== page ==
Hamnet, as the play’s programme informs us, is just one letter away from greatness. It’s a predicament that haunts the play’s central character, Hamnet Shakespeare, who is based on the real-life son of William Shakespeare. In the play, Hamnet is close to great things – his father, literary fame, knowledge, life, death – but is tragically trapped on their margins. In one hour and with just two actors, Hamnet plucks its titular hero from the side-lines and makes him the centre of attention to tell his story.
From his opening lines as the eleven-year old Hamnet, Ollie West arrests the audience’s attention and never lets go. As a ghost and in asking the audience “Who’s there?”, before telling us “I’m not allowed to talk to strangers”, Hamnet recalls the opening of Hamlet and indicates that fourth-wall breaking will be par for the course. The audience will be both spectators to and participants in Hamnet’s working through of some big and very personal questions – What makes a man great? Why do we suffer? Why do we make art? Why would you choose “not to be”? Are some people born bad? When they’ve never really lived, why do children die? Does his father prefer him or Hamlet? Why did they see so little of one another? It is remarkable that in spite of the gravity of these questions and of Hamnet’s situation, the play is packed with comedy. For instance, Hamnet’s youth is highlighted as he energetically knocks out a Johnny Cash tune on his keyboard, gives a new friend tips on how best to play dead (the key is to stay still and not breathe – wannabe actors take note!), and stuck for answers he pulls out his phone to ask Google. As the play’s authors have crafted a fine balance between tragedy and comedy, West has plenty to work with and he ably shifts between the tones and the media (stage and film) of this production – no small feat for any actor, never mind a pre-teen boy.
Exploring the performative and critical history of Hamlet, David Bevington observes that the play “has now evolved into a cultural expression of what we as a society have become today” (Murder Most Foul, 2011: vii). Like its more famous ancestor then, Hamnet tackles not only existential questions, it seeks in part to express and examine the state of contemporary society (“to hold, as ’twere, the mirror up to nature” [Hamlet, 3.2]). Hamnet and his father Will are trotted out for our entertainment, but the play frequently forces the audience’s gaze back on itself. This is achieved both literally through the backdrop of a live video that shows the theatre and metaphorically as the play pokes at the suppurating wounds in modern life. Hamnet’s targets are near universal and many hit close to home; the ongoing refugee crisis in Europe, Donald Trump’s presidency, celebrity culture, the double-edge sword that is technology, and child-rearing practices (including the Work/Life balance which is an ideal but more often another source of guilt for the working parent), all fall within the bounds of the characters’ discussions.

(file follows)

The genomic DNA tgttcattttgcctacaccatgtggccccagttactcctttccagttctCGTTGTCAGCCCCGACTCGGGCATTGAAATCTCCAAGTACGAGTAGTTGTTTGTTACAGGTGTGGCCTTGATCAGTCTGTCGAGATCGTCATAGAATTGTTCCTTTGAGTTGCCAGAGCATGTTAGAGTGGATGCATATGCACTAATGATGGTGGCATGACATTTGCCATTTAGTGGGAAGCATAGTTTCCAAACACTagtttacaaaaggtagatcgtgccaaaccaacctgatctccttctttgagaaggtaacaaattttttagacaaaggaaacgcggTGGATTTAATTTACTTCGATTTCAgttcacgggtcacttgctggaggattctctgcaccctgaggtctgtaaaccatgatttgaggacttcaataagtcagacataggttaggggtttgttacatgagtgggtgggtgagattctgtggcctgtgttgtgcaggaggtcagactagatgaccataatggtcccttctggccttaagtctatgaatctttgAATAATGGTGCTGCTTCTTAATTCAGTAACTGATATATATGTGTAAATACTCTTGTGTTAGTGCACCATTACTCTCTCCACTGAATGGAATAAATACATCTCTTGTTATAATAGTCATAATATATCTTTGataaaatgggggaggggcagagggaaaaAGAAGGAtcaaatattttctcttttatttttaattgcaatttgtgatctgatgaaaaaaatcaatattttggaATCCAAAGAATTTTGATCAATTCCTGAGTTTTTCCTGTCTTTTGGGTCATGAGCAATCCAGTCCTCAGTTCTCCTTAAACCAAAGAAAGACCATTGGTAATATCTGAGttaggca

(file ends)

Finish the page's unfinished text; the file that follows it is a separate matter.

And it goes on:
Throughout, Hamnet offers several opportunities to play “spot the reference”. Hamnet’s speeches are peppered with Shakespearean quotations and allusions and at other times the play lifts wholesale from the canon. Hamlet is the key source, but we also hear most of Constance’s “Grief fills the room up of my absent child” speech from King John; as Hamnet misses his sister there are echoes of the separated twins of Twelfth Night and Comedy of Errors; Falstaff and Hal’s play acting in Henry IV Part 1 springs to mind when Hamnet plays at being Hamlet meeting Old Hamlet; and there are touches of Act 5 of Antony and Cleopatra when Hamnet worries whether in the future some actor will play him on stage, but botch the job.
The play is more than a tapestry of Shakespearean references though, and even as it draws on Stoppard’s Rosencrantz and Guildenstern Are Dead and Beckett’s Waiting for Godot, it is something fresh, original, and striking. In the days since I have seen Hamnet, I’ve thought about it again and again – it is a prismatic work, turning the play over in my mind I keep seeing new facets, questions, and ideas – and I’m only certain of one thing: I want to see it again.
Hamnet runs as part of the Dublin Theatre Festival until 7th October – tickets here – before touring to Europe and Asia. There will be a Post-Show Discussion on Thursday 5th October, with members of the company.